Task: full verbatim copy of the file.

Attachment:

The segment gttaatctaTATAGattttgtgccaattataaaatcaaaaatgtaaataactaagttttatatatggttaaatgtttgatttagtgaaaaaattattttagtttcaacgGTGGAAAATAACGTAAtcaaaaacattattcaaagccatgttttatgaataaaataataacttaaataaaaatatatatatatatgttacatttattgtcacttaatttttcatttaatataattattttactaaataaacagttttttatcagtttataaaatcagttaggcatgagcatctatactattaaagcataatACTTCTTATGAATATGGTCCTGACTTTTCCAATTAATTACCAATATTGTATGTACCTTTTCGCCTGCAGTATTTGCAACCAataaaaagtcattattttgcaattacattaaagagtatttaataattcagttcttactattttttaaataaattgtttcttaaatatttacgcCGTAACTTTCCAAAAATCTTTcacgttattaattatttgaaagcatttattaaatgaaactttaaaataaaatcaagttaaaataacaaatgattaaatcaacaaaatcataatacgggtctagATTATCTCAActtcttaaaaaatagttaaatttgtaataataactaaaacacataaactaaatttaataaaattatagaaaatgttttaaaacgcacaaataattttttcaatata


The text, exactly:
The segment gttaatctaTATAGattttgtgccaattataaaatcaaaaatgtaaataactaagttttatatatggttaaatgtttgatttagtgaaaaaattattttagtttcaacgGTGGAAAATAACGTAAtcaaaaacattattcaaagccatgttttatgaataaaataataacttaaataaaaatatatatatatatgttacatttattgtcacttaatttttcatttaatataattattttactaaataaacagttttttatcagtttataaaatcagttaggcatgagcatctatactattaaagcataatACTTCTTATGAATATGGTCCTGACTTTTCCAATTAATTACCAATATTGTATGTACCTTTTCGCCTGCAGTATTTGCAACCAataaaaagtcattattttgcaattacattaaagagtatttaataattcagttcttactattttttaaataaattgtttcttaaatatttacgcCGTAACTTTCCAAAAATCTTTcacgttattaattatttgaaagcatttattaaatgaaactttaaaataaaatcaagttaaaataacaaatgattaaatcaacaaaatcataatacgggtctagATTATCTCAActtcttaaaaaatagttaaatttgtaataataactaaaacacataaactaaatttaataaaattatagaaaatgttttaaaacgcacaaataattttttcaatata